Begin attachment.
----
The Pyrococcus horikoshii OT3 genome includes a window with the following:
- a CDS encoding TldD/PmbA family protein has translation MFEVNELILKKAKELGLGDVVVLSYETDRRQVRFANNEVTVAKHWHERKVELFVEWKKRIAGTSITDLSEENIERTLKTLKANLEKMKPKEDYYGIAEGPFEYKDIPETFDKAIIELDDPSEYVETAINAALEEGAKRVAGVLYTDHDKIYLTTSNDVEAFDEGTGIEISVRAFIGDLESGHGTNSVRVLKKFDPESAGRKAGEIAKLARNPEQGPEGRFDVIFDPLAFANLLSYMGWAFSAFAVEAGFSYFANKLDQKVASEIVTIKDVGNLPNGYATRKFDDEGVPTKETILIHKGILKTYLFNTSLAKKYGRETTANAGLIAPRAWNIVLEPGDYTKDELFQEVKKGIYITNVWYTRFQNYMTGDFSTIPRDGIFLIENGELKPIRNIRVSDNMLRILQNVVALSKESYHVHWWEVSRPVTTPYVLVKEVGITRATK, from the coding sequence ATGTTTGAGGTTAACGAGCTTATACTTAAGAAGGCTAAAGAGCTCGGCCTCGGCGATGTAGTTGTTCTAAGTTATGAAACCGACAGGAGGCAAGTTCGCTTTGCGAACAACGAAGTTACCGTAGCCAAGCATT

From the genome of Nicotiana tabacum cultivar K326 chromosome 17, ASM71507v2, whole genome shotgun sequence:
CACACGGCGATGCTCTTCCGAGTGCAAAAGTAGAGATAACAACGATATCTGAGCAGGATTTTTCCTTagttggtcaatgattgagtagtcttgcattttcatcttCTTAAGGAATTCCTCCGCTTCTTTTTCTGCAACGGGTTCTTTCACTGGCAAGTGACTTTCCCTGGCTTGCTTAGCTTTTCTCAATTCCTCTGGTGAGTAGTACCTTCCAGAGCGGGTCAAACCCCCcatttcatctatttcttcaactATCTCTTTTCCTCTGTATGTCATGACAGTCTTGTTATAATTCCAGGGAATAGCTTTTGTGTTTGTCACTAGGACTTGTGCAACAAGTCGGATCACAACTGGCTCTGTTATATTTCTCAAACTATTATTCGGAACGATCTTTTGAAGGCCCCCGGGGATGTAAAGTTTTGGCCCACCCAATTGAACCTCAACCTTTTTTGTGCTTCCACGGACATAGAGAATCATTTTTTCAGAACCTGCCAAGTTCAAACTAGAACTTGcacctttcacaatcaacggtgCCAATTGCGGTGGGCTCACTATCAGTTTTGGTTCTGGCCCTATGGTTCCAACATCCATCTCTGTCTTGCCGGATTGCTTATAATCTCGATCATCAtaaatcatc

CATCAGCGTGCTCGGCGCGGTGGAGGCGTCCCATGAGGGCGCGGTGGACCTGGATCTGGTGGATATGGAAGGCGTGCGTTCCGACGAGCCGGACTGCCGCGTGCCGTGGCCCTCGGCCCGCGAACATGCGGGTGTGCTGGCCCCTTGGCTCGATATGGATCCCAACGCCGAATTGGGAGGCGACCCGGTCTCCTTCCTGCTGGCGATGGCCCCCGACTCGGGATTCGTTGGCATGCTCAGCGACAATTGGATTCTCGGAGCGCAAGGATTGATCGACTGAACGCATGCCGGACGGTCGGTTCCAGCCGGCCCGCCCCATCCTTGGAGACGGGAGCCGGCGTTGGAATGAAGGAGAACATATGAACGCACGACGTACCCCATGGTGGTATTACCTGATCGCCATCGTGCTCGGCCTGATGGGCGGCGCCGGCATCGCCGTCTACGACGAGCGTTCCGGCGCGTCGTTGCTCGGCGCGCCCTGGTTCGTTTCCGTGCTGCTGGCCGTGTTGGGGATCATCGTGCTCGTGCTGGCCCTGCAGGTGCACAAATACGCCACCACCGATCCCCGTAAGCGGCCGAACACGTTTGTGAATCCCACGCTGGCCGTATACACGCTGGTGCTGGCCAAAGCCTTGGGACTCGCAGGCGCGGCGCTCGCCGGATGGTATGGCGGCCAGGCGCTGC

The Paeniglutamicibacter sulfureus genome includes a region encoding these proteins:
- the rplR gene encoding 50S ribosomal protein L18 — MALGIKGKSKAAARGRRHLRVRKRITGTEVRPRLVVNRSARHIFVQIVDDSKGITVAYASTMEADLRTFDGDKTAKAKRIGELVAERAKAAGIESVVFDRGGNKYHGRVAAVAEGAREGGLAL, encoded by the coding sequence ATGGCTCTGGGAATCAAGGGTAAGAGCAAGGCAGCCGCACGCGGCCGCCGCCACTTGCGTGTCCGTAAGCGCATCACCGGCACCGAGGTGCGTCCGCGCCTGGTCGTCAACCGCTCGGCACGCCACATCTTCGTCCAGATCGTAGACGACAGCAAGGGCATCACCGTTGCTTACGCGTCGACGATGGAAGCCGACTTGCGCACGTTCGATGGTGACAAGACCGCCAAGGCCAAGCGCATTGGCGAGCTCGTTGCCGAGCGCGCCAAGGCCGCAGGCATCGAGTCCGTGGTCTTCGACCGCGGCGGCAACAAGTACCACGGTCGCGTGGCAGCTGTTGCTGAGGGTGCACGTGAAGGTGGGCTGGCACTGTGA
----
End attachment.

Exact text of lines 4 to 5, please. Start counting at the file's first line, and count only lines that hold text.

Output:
CACACGGCGATGCTCTTCCGAGTGCAAAAGTAGAGATAACAACGATATCTGAGCAGGATTTTTCCTTagttggtcaatgattgagtagtcttgcattttcatcttCTTAAGGAATTCCTCCGCTTCTTTTTCTGCAACGGGTTCTTTCACTGGCAAGTGACTTTCCCTGGCTTGCTTAGCTTTTCTCAATTCCTCTGGTGAGTAGTACCTTCCAGAGCGGGTCAAACCCCCcatttcatctatttcttcaactATCTCTTTTCCTCTGTATGTCATGACAGTCTTGTTATAATTCCAGGGAATAGCTTTTGTGTTTGTCACTAGGACTTGTGCAACAAGTCGGATCACAACTGGCTCTGTTATATTTCTCAAACTATTATTCGGAACGATCTTTTGAAGGCCCCCGGGGATGTAAAGTTTTGGCCCACCCAATTGAACCTCAACCTTTTTTGTGCTTCCACGGACATAGAGAATCATTTTTTCAGAACCTGCCAAGTTCAAACTAGAACTTGcacctttcacaatcaacggtgCCAATTGCGGTGGGCTCACTATCAGTTTTGGTTCTGGCCCTATGGTTCCAACATCCATCTCTGTCTTGCCGGATTGCTTATAATCTCGATCATCAtaaatcatc

CATCAGCGTGCTCGGCGCGGTGGAGGCGTCCCATGAGGGCGCGGTGGACCTGGATCTGGTGGATATGGAAGGCGTGCGTTCCGACGAGCCGGACTGCCGCGTGCCGTGGCCCTCGGCCCGCGAACATGCGGGTGTGCTGGCCCCTTGGCTCGATATGGATCCCAACGCCGAATTGGGAGGCGACCCGGTCTCCTTCCTGCTGGCGATGGCCCCCGACTCGGGATTCGTTGGCATGCTCAGCGACAATTGGATTCTCGGAGCGCAAGGATTGATCGACTGAACGCATGCCGGACGGTCGGTTCCAGCCGGCCCGCCCCATCCTTGGAGACGGGAGCCGGCGTTGGAATGAAGGAGAACATATGAACGCACGACGTACCCCATGGTGGTATTACCTGATCGCCATCGTGCTCGGCCTGATGGGCGGCGCCGGCATCGCCGTCTACGACGAGCGTTCCGGCGCGTCGTTGCTCGGCGCGCCCTGGTTCGTTTCCGTGCTGCTGGCCGTGTTGGGGATCATCGTGCTCGTGCTGGCCCTGCAGGTGCACAAATACGCCACCACCGATCCCCGTAAGCGGCCGAACACGTTTGTGAATCCCACGCTGGCCGTATACACGCTGGTGCTGGCCAAAGCCTTGGGACTCGCAGGCGCGGCGCTCGCCGGATGGTATGGCGGCCAGGCGCTGC